If my actual wireless communication exams in college would have been like this, I might have passed.
Transmission: Connect to Communicate is a new puzzle game developed by the Science Museum (it’s in the UK, I checked) that’s supposed to be educational, but I don’t really see it. It is a pretty good puzzler, though, so I’ll cut it some slack. It’s also free without any IAP or ads, so it’s got a few things going for it.
Transmission tells the story of human communication starting with the telegraph and ending…somewhere. I don’t know, I’m only up to the computers level. The goal is to move cubes that represent information from a transmitter to a receiver using things like transceivers and for-loops. The initial telegraph and telephone levels are incredibly straightforward and serve as a decent introduction, but the game gets pretty darn tough as you move forward. I should clarify that, completing the puzzles isn’t too tough, but getting 3-stars by completing all the criteria for that puzzle can be quite tricky.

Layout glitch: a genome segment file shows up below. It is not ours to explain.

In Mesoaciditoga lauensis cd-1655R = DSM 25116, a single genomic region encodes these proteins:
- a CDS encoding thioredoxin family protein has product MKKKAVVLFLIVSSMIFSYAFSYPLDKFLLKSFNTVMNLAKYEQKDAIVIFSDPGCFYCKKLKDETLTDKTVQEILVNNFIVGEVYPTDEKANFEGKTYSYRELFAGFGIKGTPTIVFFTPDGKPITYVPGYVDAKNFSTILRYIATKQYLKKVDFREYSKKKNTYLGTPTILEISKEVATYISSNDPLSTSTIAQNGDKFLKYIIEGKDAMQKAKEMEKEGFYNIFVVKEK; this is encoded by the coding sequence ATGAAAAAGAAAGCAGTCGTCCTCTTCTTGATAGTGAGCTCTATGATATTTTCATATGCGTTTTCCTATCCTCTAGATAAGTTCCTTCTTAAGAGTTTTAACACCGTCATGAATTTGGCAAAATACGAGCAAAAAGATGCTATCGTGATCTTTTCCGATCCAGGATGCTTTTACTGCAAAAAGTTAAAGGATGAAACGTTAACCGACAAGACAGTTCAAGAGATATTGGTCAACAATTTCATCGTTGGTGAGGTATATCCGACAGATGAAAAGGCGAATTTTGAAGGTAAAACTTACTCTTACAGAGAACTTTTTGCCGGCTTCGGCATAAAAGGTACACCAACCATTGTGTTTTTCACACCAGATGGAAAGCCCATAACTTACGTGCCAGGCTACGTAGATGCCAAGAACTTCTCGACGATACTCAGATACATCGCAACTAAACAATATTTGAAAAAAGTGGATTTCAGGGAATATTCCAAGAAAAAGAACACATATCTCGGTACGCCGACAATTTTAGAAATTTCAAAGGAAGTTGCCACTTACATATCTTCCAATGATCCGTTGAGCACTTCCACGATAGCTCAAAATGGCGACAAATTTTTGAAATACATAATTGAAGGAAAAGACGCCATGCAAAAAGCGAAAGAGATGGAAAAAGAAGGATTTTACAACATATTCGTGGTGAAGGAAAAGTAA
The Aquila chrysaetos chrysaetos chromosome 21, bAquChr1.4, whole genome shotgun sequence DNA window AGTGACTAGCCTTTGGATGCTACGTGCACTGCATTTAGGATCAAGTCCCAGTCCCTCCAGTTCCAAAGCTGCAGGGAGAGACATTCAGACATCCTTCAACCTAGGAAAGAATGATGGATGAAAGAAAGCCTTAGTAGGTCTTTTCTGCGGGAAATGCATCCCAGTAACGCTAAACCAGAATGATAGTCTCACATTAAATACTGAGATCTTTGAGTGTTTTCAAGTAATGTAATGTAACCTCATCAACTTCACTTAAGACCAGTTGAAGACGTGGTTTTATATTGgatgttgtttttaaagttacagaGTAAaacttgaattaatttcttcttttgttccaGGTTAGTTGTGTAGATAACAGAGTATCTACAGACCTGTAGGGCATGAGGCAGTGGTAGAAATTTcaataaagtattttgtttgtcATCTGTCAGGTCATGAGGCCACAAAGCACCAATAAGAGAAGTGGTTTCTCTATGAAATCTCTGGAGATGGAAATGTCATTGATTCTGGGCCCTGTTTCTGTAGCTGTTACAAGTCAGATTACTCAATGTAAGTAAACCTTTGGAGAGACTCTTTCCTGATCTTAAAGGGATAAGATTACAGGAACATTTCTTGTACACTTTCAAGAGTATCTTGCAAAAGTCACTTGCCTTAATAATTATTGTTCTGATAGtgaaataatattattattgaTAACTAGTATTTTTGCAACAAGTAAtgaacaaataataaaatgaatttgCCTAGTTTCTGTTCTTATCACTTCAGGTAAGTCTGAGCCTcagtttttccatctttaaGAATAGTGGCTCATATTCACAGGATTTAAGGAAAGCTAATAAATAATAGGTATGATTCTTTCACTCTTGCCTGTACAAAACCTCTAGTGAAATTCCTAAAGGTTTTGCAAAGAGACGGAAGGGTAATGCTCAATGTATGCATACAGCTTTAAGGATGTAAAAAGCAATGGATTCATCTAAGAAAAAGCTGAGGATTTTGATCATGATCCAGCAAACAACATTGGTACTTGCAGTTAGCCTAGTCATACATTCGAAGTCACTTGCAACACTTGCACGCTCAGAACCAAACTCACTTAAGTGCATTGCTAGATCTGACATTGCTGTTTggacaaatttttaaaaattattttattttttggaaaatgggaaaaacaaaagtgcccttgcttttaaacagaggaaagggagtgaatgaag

Transmission: Connect to Communicate is free and is available for both iOS and Android. Trailer after the break.
If this were real, I would totally be one of those dads who wouldn’t let their kids play with it.
It’s not often that a game will make me pause with just a screenshot. Personally, graphics aren’t everything. In the case of Hitman GO, however, it’s not that it has realistic or cutting edge graphics, it’s just that the screenshots look so damn cool. Seriously, every picture of the game looks like a toy, and not just any toy, but one that you want to get in there and explore every nook and cranny. It’s the Castle Grayskull of apps.